We may not have developed the transporter or the warp drive yet, but Qualcomm wants to make sure that at least we'll be able to diagnose our disappointment with the future in a Star Trek way. The American telecom and chipmaking company has just announced the final 10 competitors vying for their $10 million , a contest in which each team is trying to create a working version of the medical tricorder, the Star Trek universe's all-in-one handheld hospital.
That's right. You read that correctly. We're building a tricorder.
To win the prize, a wireless handheld tricorder must not only continuously screen five of the patient's vital signs (temperature, blood pressure, heart rate/variability, respiration, and oxygen saturation) but also diagnose more than a dozen illnesses, such as HIV, whooping cough, and osteoporosis, on the spot. It's a hell of a task, and there are a lot of ideas about how to do it.
Although all the would-be tricorders are still in development, here's a snapshot:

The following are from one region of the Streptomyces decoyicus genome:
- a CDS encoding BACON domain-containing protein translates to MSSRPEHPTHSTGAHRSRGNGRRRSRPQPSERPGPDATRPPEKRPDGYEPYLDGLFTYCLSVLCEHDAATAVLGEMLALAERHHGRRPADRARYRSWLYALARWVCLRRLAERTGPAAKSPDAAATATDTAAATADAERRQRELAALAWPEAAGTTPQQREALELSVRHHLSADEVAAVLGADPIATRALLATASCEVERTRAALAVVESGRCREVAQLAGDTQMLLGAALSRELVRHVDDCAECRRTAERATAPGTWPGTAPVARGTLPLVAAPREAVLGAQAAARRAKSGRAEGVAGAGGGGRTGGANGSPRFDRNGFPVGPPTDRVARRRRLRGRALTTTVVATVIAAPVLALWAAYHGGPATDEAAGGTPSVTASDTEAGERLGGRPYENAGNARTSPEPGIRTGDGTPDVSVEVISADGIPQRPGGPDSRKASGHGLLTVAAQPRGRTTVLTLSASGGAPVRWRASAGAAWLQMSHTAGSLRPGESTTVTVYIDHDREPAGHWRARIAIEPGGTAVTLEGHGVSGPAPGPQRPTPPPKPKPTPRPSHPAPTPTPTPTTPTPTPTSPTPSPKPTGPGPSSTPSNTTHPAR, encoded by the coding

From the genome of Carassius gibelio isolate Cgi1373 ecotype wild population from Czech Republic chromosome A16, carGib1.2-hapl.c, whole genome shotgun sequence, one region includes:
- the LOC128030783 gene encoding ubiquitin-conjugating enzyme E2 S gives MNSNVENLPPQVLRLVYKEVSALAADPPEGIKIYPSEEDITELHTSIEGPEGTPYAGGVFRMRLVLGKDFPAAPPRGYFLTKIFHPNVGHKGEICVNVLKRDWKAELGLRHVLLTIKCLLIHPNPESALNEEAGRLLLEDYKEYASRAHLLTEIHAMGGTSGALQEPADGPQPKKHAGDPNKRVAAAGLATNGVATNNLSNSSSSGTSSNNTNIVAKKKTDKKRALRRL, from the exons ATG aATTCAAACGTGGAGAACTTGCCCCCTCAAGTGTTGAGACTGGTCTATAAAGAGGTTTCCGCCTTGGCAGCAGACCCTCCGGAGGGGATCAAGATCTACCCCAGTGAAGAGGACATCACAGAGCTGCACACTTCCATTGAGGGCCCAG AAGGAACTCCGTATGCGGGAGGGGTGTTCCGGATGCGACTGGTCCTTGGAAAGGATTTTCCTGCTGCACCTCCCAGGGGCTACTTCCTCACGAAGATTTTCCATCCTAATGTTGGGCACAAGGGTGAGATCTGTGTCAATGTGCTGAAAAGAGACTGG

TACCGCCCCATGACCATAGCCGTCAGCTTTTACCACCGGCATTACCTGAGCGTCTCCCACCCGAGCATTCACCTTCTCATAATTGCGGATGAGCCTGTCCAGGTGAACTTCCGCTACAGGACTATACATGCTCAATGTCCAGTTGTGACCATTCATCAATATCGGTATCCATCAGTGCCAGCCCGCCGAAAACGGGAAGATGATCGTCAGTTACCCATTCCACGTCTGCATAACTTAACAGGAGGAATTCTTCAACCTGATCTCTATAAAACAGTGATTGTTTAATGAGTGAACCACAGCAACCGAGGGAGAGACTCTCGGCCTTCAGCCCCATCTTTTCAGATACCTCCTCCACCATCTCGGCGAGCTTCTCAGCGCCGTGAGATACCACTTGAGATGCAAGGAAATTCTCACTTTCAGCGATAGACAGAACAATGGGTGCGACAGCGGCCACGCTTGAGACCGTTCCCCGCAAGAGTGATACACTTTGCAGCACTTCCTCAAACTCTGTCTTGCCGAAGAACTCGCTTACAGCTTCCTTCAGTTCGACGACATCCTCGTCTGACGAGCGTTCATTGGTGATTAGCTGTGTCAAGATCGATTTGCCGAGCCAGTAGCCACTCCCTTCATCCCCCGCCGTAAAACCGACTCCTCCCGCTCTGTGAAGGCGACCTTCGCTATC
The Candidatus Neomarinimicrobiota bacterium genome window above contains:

Take, for example, the Slovenian team 's modular interpretation of the tricorder (above). The MESI team is building a smartphone app that synchs to a medical-grade wristband, and, for spot diagnoses, comes with various accoutrements to test hearing and sight and to analyze blood and urine. While it might not immediately remind you of Bones' all-in-one tool, it's certainly a fascinating take on the challenge. And I think we can agree… separating the wristband from the urine container was definitely a good idea.
Meanwhile, Massachusetts based team 's concept, which has recently received funding from NASA and the NIH, looks a bit more like what you'd expect. DMI's tricorder has the ability, proven by a series of parabolic flight, to work in microgravity and up to near double Earth's gravity. Handy, you might imagine, for when your artificial gravity turns off, or if you need to double it down to fend off Gorn attackers.
Now if only we could find someone to put down $10 million for a phaser competition.